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Logo of nihpaAbout Author manuscriptsSubmit a manuscriptHHS Public Access; Author Manuscript; Accepted for publication in peer reviewed journal;
 
Synthesis (Stuttg). Author manuscript; available in PMC 2010 June 21.
Published in final edited form as:
Synthesis (Stuttg). 2008 January 1; 2008(2): 215–220.
doi:  10.1055/s-2007-1000857
PMCID: PMC2888522
NIHMSID: NIHMS199661

The Design and Synthesis of Highly Branched and Spherically Symmetric Fluorinated Macrocyclic Chelators

Abstract

Two novel, highly fluorinated macrocyclic chelators with highly branched and spherically symmetric fluorocarbon moieties have been designed and efficiently synthesized. This is achieved by conjugating a spherically symmetric fluorocarbon moiety to the macrocyclic chelator DOTA, with or without a flexible oligo-oxyethylene linker between these two parts. As a result of the spherical symmetry, all 27 fluorine atoms in each fluorinated chelator give a sharp singlet 19F NMR signal. The hydrophilicity and the 19F relaxation behavior of fluorinated chelators can be modulated by the insertion of a flexible linker between the fluorocarbon moiety and the macrocyclic linker. These chelators serve as prototypes for 1H-19F dual-nuclei magnetic resonance imaging agents.

Keywords: fluorinated macrocyclic chelator, fluorinated amphile, 19F NMR, spherical symmetry, DOTA

We are interested in using fluorocarbon liquid nanoparticles, formulated as microemulsions, as multifunctional drug delivery vehicles for 19F MR image-guided targeted drug therapy, particularly for radionuclide therapy.1 In our first paper of this series, the synthesis of prototypical fluorinated oils (F-oils) and fluorinated amphiles (Famphiles) was described.2 F-oils and F-amphiles (serving as emulsifiers) will constitute the inner core and the outer shell of the fluorocarbon nanoparticles, respectively. To facilitate 19F MR imaging, the fluorocarbon moiety, containing three perfluoro-tert-butyl groups centered around a pentaerythritol hub, is designed to be highly branched and spherically symmetric so that all fluorine atoms will give a sharp singlet 19F signal. To enable the nanoparticles with 1H-19F dual nuclei MR imaging capacity, some highly fluorinated chelators are needed. Detailed discussions of the design principles of the nanoparticle (e.g., rationale for 1H-19F dual nuclei MR imaging) and that of F-oils and F-amphiles (e.g., the rationale for size and shape matching and branching) can be found in references 1 and 2, respectively.

In this paper, the syntheses of two highly fluorinated macrocyclic chelators are described. For targeted radionuclide therapy, a macrocylic chelator serves two functions: carrying metallic radionuclides (e.g., 90Y3+) for radiotherapy and carrying Gd3+ for contrast-enhanced 1H MR imaging (See Figure 1 of reference 1). The macro-cyclic chelator is conjugated to a fluorocarbon moiety so that it can be incorporated into the outer shell of a fluorocarbon nanoparticle. Note that a fluorinated chelator is an F-amphile as the fluorocarbon moiety is hydrophobic while the chelator is hydrophilic.

Figure 1
Structures of target molecules F-DOTA 1 and F-DOTA 2. The fluorocarbon moiety of both 1 and 2 has spherical symmetry.

We choose the macrocyclic chelator DOTA (1,4,7,10-tetraazacyclododecane-1,4,7,10-tetra-acetate) and its derivative for our application because DOTA forms very stable complexes with metallic ions,3 which is essential for radionuclide therapy. DOTA and its derivative are already in clinical use as MR imaging contrast agents (Dotarem® and ProHance®). DOTA is also the chelator used in the radiotherapeutic drug candidate (OctreoTher®), which is under clinical trial.4 Hence, DOTA has a proven record in radionuclide therapy and MR imaging.

In its simplest form, DOTA is conjugated directly to the fluorocarbon moiety, forming the chelator F-DOTA 1, as shown in Figure 1. However, it might be necessary to insert a flexible hydrophilic linker between the macro-cyclic chelator and the fluorocarbon moiety to increase amphipathicity and to alleviate potential steric hindrance to chelation caused by the bulky fluorocarbon moiety. An obvious choice for the flexible linker is oligo-oxyethylene as oxyethylene is hydrophilic and biocompatible. One such chelator with a tetra-oxyethylene linker (F-DOTA 2) is presented in Figure 1. The fluorocarbon moieties of both molecules have spherical symmetry.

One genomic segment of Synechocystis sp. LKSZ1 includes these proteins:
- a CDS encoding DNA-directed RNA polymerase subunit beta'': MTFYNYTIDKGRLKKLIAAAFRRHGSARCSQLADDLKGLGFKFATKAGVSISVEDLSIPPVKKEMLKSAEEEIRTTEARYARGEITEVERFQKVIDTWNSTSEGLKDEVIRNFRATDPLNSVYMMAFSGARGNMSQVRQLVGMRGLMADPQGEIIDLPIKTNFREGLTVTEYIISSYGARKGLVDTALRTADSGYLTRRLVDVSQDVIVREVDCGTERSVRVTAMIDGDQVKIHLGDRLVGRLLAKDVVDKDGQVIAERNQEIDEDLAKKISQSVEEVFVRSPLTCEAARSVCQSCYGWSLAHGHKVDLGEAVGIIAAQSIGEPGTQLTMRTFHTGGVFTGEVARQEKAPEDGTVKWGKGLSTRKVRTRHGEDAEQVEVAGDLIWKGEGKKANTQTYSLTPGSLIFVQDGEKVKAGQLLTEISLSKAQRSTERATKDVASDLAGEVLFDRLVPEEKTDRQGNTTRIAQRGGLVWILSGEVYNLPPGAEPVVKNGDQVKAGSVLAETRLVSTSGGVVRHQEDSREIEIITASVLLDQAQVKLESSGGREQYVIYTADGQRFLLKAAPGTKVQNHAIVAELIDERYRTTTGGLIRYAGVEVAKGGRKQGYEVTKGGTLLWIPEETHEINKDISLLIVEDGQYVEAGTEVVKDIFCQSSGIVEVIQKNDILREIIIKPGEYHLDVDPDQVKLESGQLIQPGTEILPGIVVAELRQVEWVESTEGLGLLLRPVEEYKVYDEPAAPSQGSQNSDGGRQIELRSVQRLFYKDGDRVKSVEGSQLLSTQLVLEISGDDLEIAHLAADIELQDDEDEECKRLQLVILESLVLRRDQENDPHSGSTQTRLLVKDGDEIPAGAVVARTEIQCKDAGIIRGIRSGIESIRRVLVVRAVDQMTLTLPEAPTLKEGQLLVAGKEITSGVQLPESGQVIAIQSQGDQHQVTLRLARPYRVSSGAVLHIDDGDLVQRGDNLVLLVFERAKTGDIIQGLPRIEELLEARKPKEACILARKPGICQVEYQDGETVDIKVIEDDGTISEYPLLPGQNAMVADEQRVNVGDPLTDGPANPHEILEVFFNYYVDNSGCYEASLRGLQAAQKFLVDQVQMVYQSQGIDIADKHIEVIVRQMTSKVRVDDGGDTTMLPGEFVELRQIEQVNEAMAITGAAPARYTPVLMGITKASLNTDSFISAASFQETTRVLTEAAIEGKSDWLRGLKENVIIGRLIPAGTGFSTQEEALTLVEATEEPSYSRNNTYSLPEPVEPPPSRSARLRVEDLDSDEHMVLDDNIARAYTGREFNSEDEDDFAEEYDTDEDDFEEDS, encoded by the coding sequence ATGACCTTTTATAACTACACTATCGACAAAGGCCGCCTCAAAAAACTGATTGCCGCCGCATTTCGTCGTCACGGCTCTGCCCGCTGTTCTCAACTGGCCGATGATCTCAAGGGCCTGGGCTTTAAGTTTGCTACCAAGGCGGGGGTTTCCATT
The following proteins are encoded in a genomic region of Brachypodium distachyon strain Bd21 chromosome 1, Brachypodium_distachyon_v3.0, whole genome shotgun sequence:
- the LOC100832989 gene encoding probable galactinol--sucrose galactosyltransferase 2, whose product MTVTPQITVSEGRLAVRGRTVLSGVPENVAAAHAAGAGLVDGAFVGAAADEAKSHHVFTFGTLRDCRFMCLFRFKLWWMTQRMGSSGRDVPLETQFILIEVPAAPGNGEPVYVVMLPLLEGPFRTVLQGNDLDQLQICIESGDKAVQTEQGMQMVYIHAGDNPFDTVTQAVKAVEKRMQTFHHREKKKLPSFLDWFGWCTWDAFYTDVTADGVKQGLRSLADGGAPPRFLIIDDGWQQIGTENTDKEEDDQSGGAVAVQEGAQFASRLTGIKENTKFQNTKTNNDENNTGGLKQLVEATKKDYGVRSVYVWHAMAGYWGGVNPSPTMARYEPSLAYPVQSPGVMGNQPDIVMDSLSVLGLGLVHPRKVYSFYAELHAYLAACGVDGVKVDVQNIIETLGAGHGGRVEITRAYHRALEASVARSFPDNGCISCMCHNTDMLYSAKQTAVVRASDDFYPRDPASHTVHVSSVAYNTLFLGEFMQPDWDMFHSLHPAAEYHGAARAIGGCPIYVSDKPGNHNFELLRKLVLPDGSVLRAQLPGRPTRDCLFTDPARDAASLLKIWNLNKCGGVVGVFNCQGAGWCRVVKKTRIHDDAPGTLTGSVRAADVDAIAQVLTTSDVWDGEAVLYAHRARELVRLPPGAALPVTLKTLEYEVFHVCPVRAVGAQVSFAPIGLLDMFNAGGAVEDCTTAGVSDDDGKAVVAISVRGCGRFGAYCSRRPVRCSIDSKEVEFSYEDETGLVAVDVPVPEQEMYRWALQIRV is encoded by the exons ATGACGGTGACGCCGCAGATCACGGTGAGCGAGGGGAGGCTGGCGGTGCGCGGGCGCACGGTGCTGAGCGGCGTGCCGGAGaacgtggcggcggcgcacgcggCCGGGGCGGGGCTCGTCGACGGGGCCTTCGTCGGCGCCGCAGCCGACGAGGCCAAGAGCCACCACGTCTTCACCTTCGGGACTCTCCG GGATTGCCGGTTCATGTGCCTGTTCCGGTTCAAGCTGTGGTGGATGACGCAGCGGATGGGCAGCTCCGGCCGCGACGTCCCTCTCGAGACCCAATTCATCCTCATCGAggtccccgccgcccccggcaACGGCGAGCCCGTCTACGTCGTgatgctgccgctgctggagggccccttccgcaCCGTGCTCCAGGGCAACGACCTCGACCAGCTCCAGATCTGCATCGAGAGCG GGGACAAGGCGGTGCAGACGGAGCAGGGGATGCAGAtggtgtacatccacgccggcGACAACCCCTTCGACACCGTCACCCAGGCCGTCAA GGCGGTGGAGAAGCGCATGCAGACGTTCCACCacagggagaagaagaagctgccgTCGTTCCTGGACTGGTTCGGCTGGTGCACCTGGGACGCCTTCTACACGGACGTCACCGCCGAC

The purpose of this synthesis paper is to establish the feasibility of conjugating a bulky fluorocarbon moiety to the macrocyclic DOTA and the feasibility of inserting an oligo-oxyethylene linker between the fluorocarbon moiety and DOTA. Detailed investigation of metal ion chelation and MR imaging capacity will be conducted in the future.

The synthesis of F-DOTA 1 is depicted in Scheme 1. By employing the method described in our previous paper,2 the highly fluorinated alcohol 3 was prepared on a 50-gram scale that will be used as the common starting material for both F-DOTA 1 and F-DOTA 2 synthesis. Treatment of alcohol 3 with trifluoromethanesulfonic anhydride in the presence of pyridine gave triflate 4 with excellent yield, which was isolated through phase separation after the addition of 10% water (v/v) to the reaction mixture. It is noteworthy that tetrahydrofuran, instead of the commonly used dichloromethane for such esterification, turned out to be the ideal solvent for this reaction because alcohol 3 has very limited solubility in dichloromethane. It is necessary to use excess of trifluoromethanesulfonic anhydride and pyridine to achieve high conversion of the well buried highly fluorinated alcohol 3 to triflate 4. Triflate 4 was then conjugated to the cyclen ring after reacting with 2 equivalents of cyclen in a mixture of tetrahydrofuran and dichloromethane (1/1, v/v) at 45 °C overnight. The product 5 was extracted by FC-72 (perfluorohexanes) from the dried reaction residue (dissolved in dichloromethane) with an 88% yield. Again, the choice of solvent is crucial for the conjugation. Instead of reacting with dissolved cyclen, triflate 4 decomposed slowly, when dichloromethane or chloroform alone was used as the solvent, because it is not stable at ambient temperature and has low solubility in dichloromethane or chloroform. The reaction of compound 5 with ethyl bromoacetate in the presence of potassium carbonate in a mixture of tetrahydrofuran/dimethylformamide (1/1, v/v) at 60 °C provided ester 6 with an excellent yield after flash chromatography purification on neutral aluminum oxide. Finally, hydrolysis of the three ethyl esters in 6 with lithium hydroxide in water and methanol afforded the target molecular FDOTA 1 with a 97% yield.